Service Minded

Debra Helwig on Marketing & Leadership in Professional Services

Posts Tagged ‘Twitter’

In Praise of Showing Up

Posted by debrahelwig on March 22, 2013

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A few days ago, this Internet cartoon drifted through my Facebook feed.

My reaction? Oh my God, YES.

So I shared it. And my friends and colleagues reacted the same way.

What is it about this that makes everybody I know react so strongly? I sat down to blog, and I just couldn’t wrap my brain around it.  What is it that makes this idea important?

The answer struck like lightning at my kids’ PTA meeting last night.

Our school has a high overall level of parent involvement. The event was skillfully planned. Robust agenda. Thoroughly publicized. Food and childcare included. All this should be a recipe for a well-attended, highly successful meeting, right?

Exactly five parents showed up.

The result? Huge disappointment for the folks who worked so hard to make it happen. Big hard feelings of “does anybody really care anymore?” (This EVEN THOUGH the Facebook page for the PTA is quite active, and there were a ton of “So sorry I couldn’t make it, go PTA!” messages posted there.)

That crushing disappointment is the place where the meeting and the cartoon connect.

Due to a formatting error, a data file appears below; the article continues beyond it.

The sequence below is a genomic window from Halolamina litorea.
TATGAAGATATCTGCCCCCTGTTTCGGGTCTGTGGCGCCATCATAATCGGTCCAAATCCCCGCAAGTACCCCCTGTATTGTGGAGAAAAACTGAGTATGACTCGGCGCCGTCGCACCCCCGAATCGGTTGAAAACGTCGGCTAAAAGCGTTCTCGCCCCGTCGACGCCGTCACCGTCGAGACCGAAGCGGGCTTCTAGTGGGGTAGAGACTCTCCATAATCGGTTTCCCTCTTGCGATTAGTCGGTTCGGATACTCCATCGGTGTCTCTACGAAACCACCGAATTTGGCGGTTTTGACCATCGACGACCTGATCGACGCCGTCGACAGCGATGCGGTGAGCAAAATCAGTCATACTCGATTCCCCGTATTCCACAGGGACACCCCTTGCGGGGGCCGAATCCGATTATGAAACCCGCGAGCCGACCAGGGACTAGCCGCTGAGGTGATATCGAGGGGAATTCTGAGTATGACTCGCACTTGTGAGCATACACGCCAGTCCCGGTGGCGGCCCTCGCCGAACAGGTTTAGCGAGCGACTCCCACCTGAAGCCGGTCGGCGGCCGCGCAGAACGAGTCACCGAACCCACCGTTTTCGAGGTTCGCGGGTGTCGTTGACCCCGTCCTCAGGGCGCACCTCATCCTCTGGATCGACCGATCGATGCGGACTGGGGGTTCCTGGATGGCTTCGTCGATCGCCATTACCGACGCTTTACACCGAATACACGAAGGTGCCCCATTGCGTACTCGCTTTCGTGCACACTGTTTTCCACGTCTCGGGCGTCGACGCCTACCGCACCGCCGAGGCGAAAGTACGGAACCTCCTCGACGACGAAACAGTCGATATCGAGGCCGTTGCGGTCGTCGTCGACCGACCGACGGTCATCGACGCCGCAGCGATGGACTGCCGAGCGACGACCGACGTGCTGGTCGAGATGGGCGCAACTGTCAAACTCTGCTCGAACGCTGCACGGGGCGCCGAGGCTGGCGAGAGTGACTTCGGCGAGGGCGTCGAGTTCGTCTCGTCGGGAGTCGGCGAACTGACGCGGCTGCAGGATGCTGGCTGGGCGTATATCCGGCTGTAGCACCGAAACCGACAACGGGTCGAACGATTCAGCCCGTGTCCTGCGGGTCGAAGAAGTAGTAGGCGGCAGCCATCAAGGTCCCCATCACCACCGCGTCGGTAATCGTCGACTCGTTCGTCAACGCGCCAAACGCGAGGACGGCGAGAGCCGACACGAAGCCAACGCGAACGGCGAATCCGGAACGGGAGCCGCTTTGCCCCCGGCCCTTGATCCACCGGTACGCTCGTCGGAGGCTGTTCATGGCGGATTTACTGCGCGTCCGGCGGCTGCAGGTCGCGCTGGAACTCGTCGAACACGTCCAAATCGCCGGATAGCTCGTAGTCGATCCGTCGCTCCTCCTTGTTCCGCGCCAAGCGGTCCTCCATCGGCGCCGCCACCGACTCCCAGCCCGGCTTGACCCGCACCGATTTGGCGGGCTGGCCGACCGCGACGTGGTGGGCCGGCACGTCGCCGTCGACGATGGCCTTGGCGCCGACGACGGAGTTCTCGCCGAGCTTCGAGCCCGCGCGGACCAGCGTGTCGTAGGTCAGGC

Because through technology, we’ve created a culture of convenience.   And, all over the place, our cyber-induced complacency is short-circuiting relationships that matter.

It’s true that sometimes for real reasons (the economy forcing people to work two jobs) and more often for fake reasons (spending time sucked into Facebook or online games or email), we seem to have less time than ever before.  It’s easy to connect with people via email and Facebook, in our own time, at our own schedule. It’s convenient and quick and we can do a lot more of it and feel very productive.  Look at all the connections I have!  Look at who I contacted today!

But at their heart, the very effortlessness of these connections devalues them.

In our deepest selves, we appreciate effort. It matters when we show up. When we connect in a physical way.

A virtual hug, however appreciated, can never hold the same value as feeling sheltered in the arms of a person who cares.

An email, however lovely, cannot substitute for the time and effort that goes into a card that is hand-chosen, handwritten, hand-stamped, hand-sent.

Online support and donations are valuable for a charity or service club or PTA. But they cannot replace the nurturing that comes from being present with people who need us.